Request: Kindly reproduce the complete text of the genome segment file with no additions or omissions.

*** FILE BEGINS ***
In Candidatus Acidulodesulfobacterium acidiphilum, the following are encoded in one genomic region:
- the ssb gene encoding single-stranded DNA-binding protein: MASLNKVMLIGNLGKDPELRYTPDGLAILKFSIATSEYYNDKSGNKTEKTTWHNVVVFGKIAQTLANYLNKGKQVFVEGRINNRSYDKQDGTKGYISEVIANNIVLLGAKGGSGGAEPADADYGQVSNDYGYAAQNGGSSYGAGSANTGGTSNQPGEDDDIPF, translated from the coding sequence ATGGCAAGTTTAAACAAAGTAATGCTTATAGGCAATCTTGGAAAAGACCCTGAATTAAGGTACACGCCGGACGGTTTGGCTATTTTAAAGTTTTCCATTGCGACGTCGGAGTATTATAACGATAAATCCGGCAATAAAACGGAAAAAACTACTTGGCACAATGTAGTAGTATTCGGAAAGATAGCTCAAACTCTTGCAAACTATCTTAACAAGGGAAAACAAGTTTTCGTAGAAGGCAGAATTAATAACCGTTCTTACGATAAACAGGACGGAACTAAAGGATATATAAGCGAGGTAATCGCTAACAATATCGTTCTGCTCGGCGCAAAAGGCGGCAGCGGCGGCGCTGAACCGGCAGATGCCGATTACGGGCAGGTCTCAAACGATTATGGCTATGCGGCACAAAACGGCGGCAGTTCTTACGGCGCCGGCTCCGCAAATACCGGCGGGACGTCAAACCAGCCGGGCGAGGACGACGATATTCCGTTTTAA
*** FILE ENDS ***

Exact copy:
In Candidatus Acidulodesulfobacterium acidiphilum, the following are encoded in one genomic region:
- the ssb gene encoding single-stranded DNA-binding protein: MASLNKVMLIGNLGKDPELRYTPDGLAILKFSIATSEYYNDKSGNKTEKTTWHNVVVFGKIAQTLANYLNKGKQVFVEGRINNRSYDKQDGTKGYISEVIANNIVLLGAKGGSGGAEPADADYGQVSNDYGYAAQNGGSSYGAGSANTGGTSNQPGEDDDIPF, translated from the coding sequence ATGGCAAGTTTAAACAAAGTAATGCTTATAGGCAATCTTGGAAAAGACCCTGAATTAAGGTACACGCCGGACGGTTTGGCTATTTTAAAGTTTTCCATTGCGACGTCGGAGTATTATAACGATAAATCCGGCAATAAAACGGAAAAAACTACTTGGCACAATGTAGTAGTATTCGGAAAGATAGCTCAAACTCTTGCAAACTATCTTAACAAGGGAAAACAAGTTTTCGTAGAAGGCAGAATTAATAACCGTTCTTACGATAAACAGGACGGAACTAAAGGATATATAAGCGAGGTAATCGCTAACAATATCGTTCTGCTCGGCGCAAAAGGCGGCAGCGGCGGCGCTGAACCGGCAGATGCCGATTACGGGCAGGTCTCAAACGATTATGGCTATGCGGCACAAAACGGCGGCAGTTCTTACGGCGCCGGCTCCGCAAATACCGGCGGGACGTCAAACCAGCCGGGCGAGGACGACGATATTCCGTTTTAA